2012 is nearly over and 2013 is about to begin. It’s that time of the year where we start to analyze trends and envision the future of the PC industry moving forward.
So what kinds of new advancements can we expect to see in 2013? How is the computer world going to get better? Let’s find out! Here are our top four tech trends that will continue to emerge as we move towards 2013.

Cross-platform apps

Computer apps weren’t really a thing until Windows 8. There were software programs and desktop widgets, but apps – like the ones you see on smartphones and tablets – didn’t exist on desktop and laptop computers.
Windows 8 brings a genuine app store to the PC operating system. From the Windows Store, computer users can download apps for popular websites like Twitter and ESPN, or they can simply check the weather. It’s a different type of PC experience, and it’s one that will continue to grow in importance throughout 2013.

But as we move towards 2013, a new trend will start to become more important: apps EVERYWHERE. Instead of just seeing apps on your tablets, smartphones, and home computers, you could start to see them on your cars, TVs, coffeemakers, and dozens of other electronic devices.
In short, the world as we know it is about to become significantly more automated. I don’t know about you, but to me, having useful apps on every electronic devices sound awesome and maybe a little frightening.

Hybrid cloud computing

It’s no secret that 2012 has been the year of cloud computing. It’s been one of the biggest buzz words of the past year, and even the least tech-savvy businesses have experienced the benefits of moving to the cloud.
In 2013, cloud computing will continue to grow. But a new trend is starting to emerge within cloud computing: hybrid cloud computing. Businesses have realized that they can experience all of the benefits of cloud computing with none of the downsides by integrating a mixed cloud and local storage system on their networks.

If that sounds too complicated for you, then look at it this way: cloud computing stores data in remote servers. Local computing stores data on servers within the business’s computers. Hybrid computing combines the level of control of local computing with the convenience of cloud computing – features that will undoubtedly appeal to any business.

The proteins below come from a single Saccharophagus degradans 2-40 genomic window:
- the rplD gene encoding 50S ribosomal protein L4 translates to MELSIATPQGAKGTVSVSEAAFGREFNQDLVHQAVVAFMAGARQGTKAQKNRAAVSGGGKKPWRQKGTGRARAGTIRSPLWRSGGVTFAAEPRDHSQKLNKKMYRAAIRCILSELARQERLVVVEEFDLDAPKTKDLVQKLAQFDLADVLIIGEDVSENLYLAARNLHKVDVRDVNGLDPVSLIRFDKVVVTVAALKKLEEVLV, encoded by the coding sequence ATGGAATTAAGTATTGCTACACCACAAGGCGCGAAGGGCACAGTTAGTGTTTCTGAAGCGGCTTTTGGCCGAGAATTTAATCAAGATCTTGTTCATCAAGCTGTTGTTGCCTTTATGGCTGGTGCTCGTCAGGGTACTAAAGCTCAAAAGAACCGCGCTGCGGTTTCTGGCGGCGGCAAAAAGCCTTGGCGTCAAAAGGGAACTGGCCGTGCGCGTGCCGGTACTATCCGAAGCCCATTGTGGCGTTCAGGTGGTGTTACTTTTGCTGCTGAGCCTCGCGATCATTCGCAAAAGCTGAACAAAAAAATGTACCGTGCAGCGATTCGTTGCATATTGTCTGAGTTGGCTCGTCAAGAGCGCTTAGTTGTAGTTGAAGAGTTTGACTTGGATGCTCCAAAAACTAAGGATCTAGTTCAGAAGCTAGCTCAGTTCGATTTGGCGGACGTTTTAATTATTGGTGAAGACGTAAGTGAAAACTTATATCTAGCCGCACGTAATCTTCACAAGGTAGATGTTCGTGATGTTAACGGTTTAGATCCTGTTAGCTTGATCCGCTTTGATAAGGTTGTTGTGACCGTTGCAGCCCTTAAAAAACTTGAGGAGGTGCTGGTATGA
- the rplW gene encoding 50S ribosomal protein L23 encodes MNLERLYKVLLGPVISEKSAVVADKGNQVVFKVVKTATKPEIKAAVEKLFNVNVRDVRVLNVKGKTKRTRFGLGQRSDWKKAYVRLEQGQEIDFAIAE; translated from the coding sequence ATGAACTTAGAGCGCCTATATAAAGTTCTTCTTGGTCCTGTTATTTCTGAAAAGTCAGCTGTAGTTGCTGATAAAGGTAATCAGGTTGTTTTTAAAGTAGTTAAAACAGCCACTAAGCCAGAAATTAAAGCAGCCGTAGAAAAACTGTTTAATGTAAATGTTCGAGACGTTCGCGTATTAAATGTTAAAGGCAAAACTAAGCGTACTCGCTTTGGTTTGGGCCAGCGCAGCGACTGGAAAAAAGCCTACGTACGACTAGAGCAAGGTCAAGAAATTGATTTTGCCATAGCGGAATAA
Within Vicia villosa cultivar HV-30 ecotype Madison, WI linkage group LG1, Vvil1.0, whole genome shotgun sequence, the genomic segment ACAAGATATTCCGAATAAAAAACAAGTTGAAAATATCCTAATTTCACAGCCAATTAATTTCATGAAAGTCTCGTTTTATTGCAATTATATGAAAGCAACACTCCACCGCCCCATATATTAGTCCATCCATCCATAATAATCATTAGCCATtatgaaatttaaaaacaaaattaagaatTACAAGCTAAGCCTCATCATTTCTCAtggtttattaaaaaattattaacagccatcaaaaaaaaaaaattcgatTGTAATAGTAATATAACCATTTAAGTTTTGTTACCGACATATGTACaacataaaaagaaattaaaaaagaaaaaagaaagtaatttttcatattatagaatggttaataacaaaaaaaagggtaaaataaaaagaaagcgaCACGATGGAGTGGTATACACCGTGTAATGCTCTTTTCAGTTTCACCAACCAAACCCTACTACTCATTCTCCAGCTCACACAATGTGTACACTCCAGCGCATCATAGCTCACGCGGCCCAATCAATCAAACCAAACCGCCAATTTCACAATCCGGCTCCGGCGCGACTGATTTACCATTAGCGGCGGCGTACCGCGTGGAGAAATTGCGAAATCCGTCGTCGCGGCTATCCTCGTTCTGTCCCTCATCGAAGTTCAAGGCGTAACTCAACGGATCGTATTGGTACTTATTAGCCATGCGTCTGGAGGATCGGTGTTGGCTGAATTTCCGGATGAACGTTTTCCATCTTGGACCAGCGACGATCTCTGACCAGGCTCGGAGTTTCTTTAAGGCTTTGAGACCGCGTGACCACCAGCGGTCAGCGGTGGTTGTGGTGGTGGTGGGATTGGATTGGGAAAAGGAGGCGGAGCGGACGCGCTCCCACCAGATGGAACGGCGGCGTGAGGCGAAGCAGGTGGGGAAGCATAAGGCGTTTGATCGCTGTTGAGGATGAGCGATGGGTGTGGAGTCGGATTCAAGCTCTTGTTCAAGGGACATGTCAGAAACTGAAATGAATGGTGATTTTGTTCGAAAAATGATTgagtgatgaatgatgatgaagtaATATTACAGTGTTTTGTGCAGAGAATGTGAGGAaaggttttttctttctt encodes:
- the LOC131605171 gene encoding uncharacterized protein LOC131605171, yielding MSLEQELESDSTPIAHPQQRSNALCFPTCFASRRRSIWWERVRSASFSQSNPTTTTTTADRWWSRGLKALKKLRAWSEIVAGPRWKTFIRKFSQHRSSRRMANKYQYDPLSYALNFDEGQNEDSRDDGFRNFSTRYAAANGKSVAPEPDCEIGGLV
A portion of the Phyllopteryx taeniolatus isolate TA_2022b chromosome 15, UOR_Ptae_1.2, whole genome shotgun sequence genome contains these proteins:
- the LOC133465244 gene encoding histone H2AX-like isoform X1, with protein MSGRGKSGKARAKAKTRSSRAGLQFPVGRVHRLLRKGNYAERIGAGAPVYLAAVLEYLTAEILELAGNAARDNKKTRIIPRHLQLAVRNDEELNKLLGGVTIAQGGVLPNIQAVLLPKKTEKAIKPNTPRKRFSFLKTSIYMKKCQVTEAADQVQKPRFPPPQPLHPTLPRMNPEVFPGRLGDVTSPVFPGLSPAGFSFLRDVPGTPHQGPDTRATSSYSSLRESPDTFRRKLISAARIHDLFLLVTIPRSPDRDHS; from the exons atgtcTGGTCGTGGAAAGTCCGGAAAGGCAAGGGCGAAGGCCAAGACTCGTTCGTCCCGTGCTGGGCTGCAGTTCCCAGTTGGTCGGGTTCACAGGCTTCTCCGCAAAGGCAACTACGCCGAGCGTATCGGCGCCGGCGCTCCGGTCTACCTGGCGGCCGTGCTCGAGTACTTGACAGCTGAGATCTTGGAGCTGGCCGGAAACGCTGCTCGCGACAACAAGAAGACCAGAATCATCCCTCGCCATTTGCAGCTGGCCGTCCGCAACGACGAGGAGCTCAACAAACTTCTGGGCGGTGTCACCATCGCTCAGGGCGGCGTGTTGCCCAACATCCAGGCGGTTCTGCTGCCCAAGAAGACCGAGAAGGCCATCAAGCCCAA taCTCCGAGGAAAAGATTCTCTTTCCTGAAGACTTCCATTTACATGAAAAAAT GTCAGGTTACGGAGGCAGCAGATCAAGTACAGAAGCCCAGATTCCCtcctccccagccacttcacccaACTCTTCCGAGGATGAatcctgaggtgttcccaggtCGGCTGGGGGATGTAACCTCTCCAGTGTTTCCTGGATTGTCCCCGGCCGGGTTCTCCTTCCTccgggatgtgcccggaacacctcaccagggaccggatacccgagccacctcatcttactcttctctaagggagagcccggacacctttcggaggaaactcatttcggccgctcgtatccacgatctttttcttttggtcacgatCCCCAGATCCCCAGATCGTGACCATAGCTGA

Better mobile networks

If you don’t have a 4G LTE-enabled smartphone yet, then you’re missing out on the fastest type of data available today. 4G LTE coverage is expanding rapidly across North America and other parts of the world, and with maximum speeds of up to 100mbps, it’s giving our mobile devices power like they’ve never seen before.

Unfortunately, existing 4G LTE networks can’t provide speeds anywhere close to 100mbps. Although the capability is technically there, existing technology can’t quite keep up. Not to mention our data plans – how quickly would you burn through your data plan if you could download at speeds anywhere close to 100mb/s?
In any case, mobile devices have skyrocketed in importance over the last few years, so look for 4G LTE networks – and mobile technology itself – to advance in leaps and bounds as we move forward. And with those advancements, you can expect our smartphones to do cooler things than ever before – and do them in a fraction of the time.

Multi-screen integration across devices

We have so many different computers around our home that it can be difficult to keep track of which device does what. There are computers in our TVs, smartphones, tablets, desktops, laptops, game consoles, remote controls, and plenty of other electronic devices.

As we move towards the future, these devices will become more and more integrated. They’ll work smarter and better together, which should make switching between different devices as seamless as possible. Simply flick a switch and your TV signal could beam to your tablet, allowing you to walk around the home and watch TV at the same time.
We’ve already seen the forefront of this technology with services like Xbox SmartGlass or even the mobile packages offered by many TV service providers. In 2013, look for our devices to work smarter with one another than ever before.

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